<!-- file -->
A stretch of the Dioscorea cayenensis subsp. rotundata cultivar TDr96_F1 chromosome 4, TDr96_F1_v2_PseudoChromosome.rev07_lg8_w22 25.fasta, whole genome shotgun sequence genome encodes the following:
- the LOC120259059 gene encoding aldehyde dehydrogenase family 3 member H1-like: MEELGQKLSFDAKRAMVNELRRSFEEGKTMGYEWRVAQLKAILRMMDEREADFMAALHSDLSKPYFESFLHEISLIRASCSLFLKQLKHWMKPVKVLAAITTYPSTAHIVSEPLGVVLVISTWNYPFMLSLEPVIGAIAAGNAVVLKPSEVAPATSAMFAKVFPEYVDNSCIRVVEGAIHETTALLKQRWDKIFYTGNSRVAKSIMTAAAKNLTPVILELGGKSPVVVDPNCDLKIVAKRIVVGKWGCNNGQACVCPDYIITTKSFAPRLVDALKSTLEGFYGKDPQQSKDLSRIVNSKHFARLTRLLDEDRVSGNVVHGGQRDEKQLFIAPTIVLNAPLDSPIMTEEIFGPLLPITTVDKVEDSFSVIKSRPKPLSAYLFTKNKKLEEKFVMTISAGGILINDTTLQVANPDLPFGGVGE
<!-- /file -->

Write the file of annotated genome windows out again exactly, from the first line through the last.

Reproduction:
A stretch of the Dioscorea cayenensis subsp. rotundata cultivar TDr96_F1 chromosome 4, TDr96_F1_v2_PseudoChromosome.rev07_lg8_w22 25.fasta, whole genome shotgun sequence genome encodes the following:
- the LOC120259059 gene encoding aldehyde dehydrogenase family 3 member H1-like: MEELGQKLSFDAKRAMVNELRRSFEEGKTMGYEWRVAQLKAILRMMDEREADFMAALHSDLSKPYFESFLHEISLIRASCSLFLKQLKHWMKPVKVLAAITTYPSTAHIVSEPLGVVLVISTWNYPFMLSLEPVIGAIAAGNAVVLKPSEVAPATSAMFAKVFPEYVDNSCIRVVEGAIHETTALLKQRWDKIFYTGNSRVAKSIMTAAAKNLTPVILELGGKSPVVVDPNCDLKIVAKRIVVGKWGCNNGQACVCPDYIITTKSFAPRLVDALKSTLEGFYGKDPQQSKDLSRIVNSKHFARLTRLLDEDRVSGNVVHGGQRDEKQLFIAPTIVLNAPLDSPIMTEEIFGPLLPITTVDKVEDSFSVIKSRPKPLSAYLFTKNKKLEEKFVMTISAGGILINDTTLQVANPDLPFGGVGE